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Founders Must Have Qualities. Transparency (Part III)


Ionut Patrahau

· 4 min read
Founders Must Have Qualities. Transparency (Part III)
Without transparency, it is increasingly difficult to maintain or gain the trust of investors.

Transparency is what builds trust. We know that, on the one hand, it is very difficult to really build trust in the short term without transparency, but on the other hand, we also know that doubts can be perpetuated over time despite the full openness of the founders. So we can formulate this assertion as follows: Without transparency, it is increasingly difficult to maintain or gain trust in the eyes of investors.

Considering that trust can be built over time and lost in an instant, and that trust is a case-by-case value that can be granted unconditionally from the beginning and then quickly diminished in the absence of full transparency, we can thus consider transparency as a crucial value that may or may not characterise startup founders.

If founders were aware of the paramount importance of trust when presenting themselves to investors, they would likely do everything they could to prove it, to build it as quickly as possible. But sometimes it happens that founders ask to sign a non-disclosure agreement to start an initial conversation about their idea, as if funders are idea hunters rather than quality founder hunters.

Frankly, I am tired of looking at each idea individually if it does not have a business model, a market-proven use case, and potential or real traction. An idea is not worth a peeled onion if it is not executed with passion and skill and the founder does not focus solely on it. Beyond the idea, the concept of a business starts to become so complicated that no one can successfully copy or imitate it to a reasonable extent. Certainly, funders are the last to try.

So we see that transparency starts with the founder's initial confidence in his own company, in himself and consequently in his stakeholders in general. That's where it all starts, and that's why I said earlier that core values are acquired in childhood or early adolescence. It usually takes some kind of shock for the founder to move from distrust to unconditional trust, and this shock is usually not predictable in any way. Self-confidence can also be learned over time, but it needs a catalyst that constantly stimulates it.

As business discussions progress, the funder asks various targeted questions that can quickly reveal the characteristics of one company or another. Targeted questions need precise answers, otherwise everything remains shrouded in mystery, which is not conducive to exploratory talks.

Founders usually have two main reasons for keeping certain elements secret.

The first reason is that they hide certain obvious elements in order to win the "beauty contest" in which they believe they are participating. When the level of confidence required to reveal the true numbers is reached, a short circuit occurs in the minds of the funders that decisively characterises the founder in question. Usually, no one seriously continues the relationship that has just begun.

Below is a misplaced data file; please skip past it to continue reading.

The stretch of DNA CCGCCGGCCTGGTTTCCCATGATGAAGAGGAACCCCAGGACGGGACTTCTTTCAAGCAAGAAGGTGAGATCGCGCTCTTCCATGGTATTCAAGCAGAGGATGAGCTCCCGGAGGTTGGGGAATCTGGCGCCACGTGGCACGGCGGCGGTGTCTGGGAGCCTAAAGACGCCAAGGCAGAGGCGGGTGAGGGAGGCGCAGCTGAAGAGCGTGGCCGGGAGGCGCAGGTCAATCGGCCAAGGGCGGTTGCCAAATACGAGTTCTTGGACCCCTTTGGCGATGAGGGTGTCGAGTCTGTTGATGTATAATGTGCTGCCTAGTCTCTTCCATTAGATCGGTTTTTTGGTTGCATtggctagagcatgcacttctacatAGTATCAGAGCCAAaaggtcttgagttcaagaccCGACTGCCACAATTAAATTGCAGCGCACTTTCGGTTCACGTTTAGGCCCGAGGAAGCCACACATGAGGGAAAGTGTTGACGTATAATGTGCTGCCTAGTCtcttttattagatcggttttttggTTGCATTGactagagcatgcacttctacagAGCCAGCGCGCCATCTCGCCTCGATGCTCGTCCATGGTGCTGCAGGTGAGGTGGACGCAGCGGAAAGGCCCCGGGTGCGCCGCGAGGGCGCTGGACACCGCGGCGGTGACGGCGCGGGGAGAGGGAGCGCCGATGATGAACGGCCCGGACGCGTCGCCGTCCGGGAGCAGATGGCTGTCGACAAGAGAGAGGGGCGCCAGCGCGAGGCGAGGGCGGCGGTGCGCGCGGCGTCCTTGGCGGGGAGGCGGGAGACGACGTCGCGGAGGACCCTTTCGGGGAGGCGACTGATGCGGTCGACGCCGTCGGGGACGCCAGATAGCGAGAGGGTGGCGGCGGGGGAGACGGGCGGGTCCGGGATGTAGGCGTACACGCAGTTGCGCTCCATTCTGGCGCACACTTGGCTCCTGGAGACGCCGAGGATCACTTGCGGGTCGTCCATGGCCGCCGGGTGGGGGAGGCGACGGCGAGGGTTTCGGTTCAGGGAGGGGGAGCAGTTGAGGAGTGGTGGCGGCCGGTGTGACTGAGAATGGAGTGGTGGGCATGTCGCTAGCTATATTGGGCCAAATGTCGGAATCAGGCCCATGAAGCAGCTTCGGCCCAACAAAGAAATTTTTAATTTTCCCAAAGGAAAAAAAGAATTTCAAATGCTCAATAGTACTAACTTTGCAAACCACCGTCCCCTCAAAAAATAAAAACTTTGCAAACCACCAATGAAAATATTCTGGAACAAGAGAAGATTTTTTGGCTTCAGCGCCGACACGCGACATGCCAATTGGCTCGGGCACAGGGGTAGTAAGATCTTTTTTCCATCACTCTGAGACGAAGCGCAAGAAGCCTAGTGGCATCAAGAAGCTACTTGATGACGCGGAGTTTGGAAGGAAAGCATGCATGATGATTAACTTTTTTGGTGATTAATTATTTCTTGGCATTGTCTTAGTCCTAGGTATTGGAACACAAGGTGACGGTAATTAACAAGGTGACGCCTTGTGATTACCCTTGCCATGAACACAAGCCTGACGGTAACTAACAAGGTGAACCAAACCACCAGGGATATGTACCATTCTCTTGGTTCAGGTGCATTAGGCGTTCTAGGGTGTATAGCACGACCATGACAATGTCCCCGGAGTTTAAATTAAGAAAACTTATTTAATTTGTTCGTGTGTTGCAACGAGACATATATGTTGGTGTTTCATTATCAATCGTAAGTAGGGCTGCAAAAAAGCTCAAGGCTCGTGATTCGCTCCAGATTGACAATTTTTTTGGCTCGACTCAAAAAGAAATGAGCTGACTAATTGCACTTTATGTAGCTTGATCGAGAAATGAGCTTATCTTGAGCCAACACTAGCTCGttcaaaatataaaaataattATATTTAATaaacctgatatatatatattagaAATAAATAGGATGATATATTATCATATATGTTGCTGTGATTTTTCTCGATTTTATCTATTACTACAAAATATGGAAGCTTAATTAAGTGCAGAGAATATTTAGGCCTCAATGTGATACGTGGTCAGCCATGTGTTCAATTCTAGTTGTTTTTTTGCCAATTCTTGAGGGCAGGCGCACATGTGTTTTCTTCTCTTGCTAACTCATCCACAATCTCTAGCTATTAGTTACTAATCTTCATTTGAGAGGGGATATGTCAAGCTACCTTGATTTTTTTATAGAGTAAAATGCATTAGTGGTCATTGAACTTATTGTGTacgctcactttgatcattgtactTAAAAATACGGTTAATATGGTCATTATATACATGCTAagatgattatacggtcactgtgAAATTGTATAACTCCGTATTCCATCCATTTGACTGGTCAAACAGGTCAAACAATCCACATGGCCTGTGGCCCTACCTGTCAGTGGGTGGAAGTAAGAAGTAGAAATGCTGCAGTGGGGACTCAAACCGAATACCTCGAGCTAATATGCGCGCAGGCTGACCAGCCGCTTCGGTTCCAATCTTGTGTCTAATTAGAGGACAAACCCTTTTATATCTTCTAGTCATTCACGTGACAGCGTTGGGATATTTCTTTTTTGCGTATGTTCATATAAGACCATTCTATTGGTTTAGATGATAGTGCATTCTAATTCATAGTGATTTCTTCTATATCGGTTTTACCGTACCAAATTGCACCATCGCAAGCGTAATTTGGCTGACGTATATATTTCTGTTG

The second reason why the founder communicates reality sparingly is the fear of losing his precious confidentiality, living with the impression that secrecy is the only guarantee that he owns something valuable. In tech startups, there is no real privacy. On the contrary, the more they collaborate, the more ideas are shared, the more feedback the founders receive. They can learn how some failed and others succeeded, they can find shortcuts on their way to success or dead ends they could not foresee.

You have probably all noticed that there are large tables in new generation cafes where young people mingle and chat as well. In this way, they not only stubbornly prove that there is no privacy, but also that sociability really helps creativity. This is in contrast to the communist pubs where everything is built around the booth to facilitate whispered discussions, where the large tables set up by 'savvy' businessmen are wheeled out.

As if that was not enough, the way founders create trust in the team defines the culture that early stage startups confuse with the initiator's culture. Cohesion comes from transparent information, from honesty, both when it suits us and when it does not. Team members need to know when things are going well and when they are not so rosy. Everyone must have the chance to contribute to success, just as everyone must have the chance to be wrong once in a while.

All of this contributes to a 'stickiness' that keeps people together in any situation, but especially in critical situations. This is what funders look for in founders. It's what they invest in in the first place, that's the condition for businesses not to fall apart at the first major problem on the horizon.

All three elements that define the quality of a founder or an entire team - character, discipline, and transparency - are essential if the funder cares about quality. But without integrity, they do not contribute to the overall profile. The problem with integrity is that if there is no track record - in which case it's good to do a little research beforehand - it only comes out when things 'go south'. On the other hand, close observation of founders over a period of time can bear eloquent witness to verticality.

Who can put a label on someone who resorts to various unorthodox tricks to save their company? I think the financiers are the prime suspects in this case. Before they jump into a deal, they have to check off all the items that can be ticked. But we will talk about that in the final instalment of our in-depth analysis, where we try to outline the definition of quality for startup founders.


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